This project uses 4 buttons on the sewing machine:
- the needle up/down button
- the presser foot auto lift button
- the lock stitch button
- the thread trimming button
Practice using the buttons on some scrap fabric first. See if your child can guess what the button will do based on the picture on the button. Once you’ve had a chance to try out the buttons it’s sewtime!
Sewing a line of eggs
Decide what eggs you will use and put them in order. Assembling the mobile uses a simple straight stitch. Adjust the stitch length using the dial on your machine to 3. I used some pretty variegated thread.
Before you start stitching, gently pull your thread through the needle to make a long tail. I gave myself 4 to 5 inches. You’ll use this later to attach your string of shapes to a stick or rod.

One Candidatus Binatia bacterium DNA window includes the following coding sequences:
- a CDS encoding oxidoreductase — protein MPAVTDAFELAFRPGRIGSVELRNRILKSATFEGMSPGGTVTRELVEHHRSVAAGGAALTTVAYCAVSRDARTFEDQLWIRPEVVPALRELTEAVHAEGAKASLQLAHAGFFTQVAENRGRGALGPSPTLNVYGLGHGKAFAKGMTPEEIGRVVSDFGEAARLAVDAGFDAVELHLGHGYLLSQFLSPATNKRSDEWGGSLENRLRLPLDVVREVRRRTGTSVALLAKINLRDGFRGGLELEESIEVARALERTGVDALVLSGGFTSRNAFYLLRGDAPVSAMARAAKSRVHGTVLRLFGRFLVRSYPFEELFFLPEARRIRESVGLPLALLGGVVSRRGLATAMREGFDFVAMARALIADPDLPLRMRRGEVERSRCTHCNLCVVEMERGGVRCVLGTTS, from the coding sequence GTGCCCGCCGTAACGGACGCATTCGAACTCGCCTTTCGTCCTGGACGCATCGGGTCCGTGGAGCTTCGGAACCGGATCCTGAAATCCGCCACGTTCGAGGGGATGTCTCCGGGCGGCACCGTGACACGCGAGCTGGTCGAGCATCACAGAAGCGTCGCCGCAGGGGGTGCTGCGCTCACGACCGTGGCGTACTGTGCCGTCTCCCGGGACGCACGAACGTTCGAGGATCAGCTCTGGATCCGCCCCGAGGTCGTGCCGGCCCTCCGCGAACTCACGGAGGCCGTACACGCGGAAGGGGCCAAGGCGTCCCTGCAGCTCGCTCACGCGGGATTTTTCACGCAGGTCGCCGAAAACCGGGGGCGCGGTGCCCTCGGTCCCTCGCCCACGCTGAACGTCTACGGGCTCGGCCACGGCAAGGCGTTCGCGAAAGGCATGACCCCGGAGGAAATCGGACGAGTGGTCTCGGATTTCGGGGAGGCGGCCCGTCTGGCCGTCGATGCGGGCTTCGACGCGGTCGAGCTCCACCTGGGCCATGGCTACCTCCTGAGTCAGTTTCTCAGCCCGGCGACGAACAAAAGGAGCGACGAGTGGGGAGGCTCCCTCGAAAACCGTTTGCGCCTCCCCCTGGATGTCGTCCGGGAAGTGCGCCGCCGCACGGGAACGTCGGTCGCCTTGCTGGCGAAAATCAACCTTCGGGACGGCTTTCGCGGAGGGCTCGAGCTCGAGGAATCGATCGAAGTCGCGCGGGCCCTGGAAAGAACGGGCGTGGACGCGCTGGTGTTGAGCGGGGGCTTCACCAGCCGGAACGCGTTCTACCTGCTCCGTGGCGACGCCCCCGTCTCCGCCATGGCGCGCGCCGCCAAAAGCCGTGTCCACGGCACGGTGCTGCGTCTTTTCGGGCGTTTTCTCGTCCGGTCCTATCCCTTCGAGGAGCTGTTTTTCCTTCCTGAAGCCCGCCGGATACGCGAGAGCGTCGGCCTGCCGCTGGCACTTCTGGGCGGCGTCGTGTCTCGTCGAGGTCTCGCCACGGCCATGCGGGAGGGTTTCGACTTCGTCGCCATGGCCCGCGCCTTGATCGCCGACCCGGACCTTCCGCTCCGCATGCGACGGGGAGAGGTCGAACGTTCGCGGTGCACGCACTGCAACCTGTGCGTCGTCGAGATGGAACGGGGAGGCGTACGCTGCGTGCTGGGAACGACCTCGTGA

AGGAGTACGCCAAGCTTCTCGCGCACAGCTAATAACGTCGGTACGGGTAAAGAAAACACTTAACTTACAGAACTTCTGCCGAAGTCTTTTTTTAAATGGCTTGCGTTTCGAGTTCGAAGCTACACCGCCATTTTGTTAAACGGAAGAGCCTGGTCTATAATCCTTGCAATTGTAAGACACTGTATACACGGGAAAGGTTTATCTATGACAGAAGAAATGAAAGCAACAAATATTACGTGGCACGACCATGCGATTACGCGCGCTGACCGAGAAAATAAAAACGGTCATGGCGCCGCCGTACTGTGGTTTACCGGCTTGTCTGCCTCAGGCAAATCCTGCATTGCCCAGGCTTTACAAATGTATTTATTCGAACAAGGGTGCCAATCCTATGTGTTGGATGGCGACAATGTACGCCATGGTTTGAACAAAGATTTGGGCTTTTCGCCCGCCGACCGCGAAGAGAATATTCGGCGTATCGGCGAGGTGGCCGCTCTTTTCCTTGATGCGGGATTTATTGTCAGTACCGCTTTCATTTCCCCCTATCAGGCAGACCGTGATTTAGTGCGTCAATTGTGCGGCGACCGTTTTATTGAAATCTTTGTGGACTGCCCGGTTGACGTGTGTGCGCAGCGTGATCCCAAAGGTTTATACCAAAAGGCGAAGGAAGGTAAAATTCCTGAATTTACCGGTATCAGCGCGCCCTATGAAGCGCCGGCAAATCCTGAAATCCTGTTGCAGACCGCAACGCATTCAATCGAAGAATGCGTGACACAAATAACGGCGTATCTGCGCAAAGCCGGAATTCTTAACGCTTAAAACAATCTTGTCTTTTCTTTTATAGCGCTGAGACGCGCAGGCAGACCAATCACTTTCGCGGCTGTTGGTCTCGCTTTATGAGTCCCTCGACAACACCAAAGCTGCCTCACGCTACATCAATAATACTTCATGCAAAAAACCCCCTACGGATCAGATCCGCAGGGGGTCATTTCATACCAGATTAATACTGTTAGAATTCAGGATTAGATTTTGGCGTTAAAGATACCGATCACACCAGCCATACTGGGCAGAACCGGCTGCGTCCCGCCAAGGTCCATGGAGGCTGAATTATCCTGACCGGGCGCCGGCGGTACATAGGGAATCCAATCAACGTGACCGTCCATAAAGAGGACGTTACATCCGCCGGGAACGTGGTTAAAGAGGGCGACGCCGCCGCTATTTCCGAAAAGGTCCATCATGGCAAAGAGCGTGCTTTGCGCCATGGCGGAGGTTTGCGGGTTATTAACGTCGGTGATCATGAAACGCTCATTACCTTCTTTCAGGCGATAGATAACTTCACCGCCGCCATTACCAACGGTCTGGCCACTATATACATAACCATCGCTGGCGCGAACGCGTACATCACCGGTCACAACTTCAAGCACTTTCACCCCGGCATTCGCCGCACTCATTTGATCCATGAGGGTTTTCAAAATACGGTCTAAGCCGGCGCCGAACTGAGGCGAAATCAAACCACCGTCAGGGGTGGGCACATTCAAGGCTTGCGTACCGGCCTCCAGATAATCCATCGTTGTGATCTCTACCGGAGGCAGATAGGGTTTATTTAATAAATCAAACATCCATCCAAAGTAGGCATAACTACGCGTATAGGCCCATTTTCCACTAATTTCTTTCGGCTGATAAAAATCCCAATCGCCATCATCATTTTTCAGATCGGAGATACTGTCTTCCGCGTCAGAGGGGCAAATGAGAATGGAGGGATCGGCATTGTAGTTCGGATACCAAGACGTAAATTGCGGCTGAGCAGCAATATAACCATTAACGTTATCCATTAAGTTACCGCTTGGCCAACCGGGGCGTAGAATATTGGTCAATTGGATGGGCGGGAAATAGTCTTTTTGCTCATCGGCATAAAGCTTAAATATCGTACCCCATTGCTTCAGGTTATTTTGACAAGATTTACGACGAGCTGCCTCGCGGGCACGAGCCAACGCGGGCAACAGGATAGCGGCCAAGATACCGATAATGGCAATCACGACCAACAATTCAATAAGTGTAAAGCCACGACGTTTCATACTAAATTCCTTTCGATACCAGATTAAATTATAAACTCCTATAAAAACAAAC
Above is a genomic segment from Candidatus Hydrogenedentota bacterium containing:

I’m giving the directions as if you were using a Juki DX5, or DX7 or NX7. If you’re using a different machine, adjust the directions for your own machine.
- Use the auto lift button to lift your presser foot.
- Place your shape under the needle. Make sure that the needle will come down into the top of the shape in the centre.
- Push the button to lower your presser foot. Check the placement.
- Push the dot button so that the sewing machine stitches in place to secure the stitch.
Now you’re ready to begin stitching. The adult should operate the foot pedal. The industrial style box feeding system will guide the card, nice and straight under the needle. You and your child will not need to have your hands anywhere near the needle.
- Stitch all the way to just before the end of the egg shape and stop.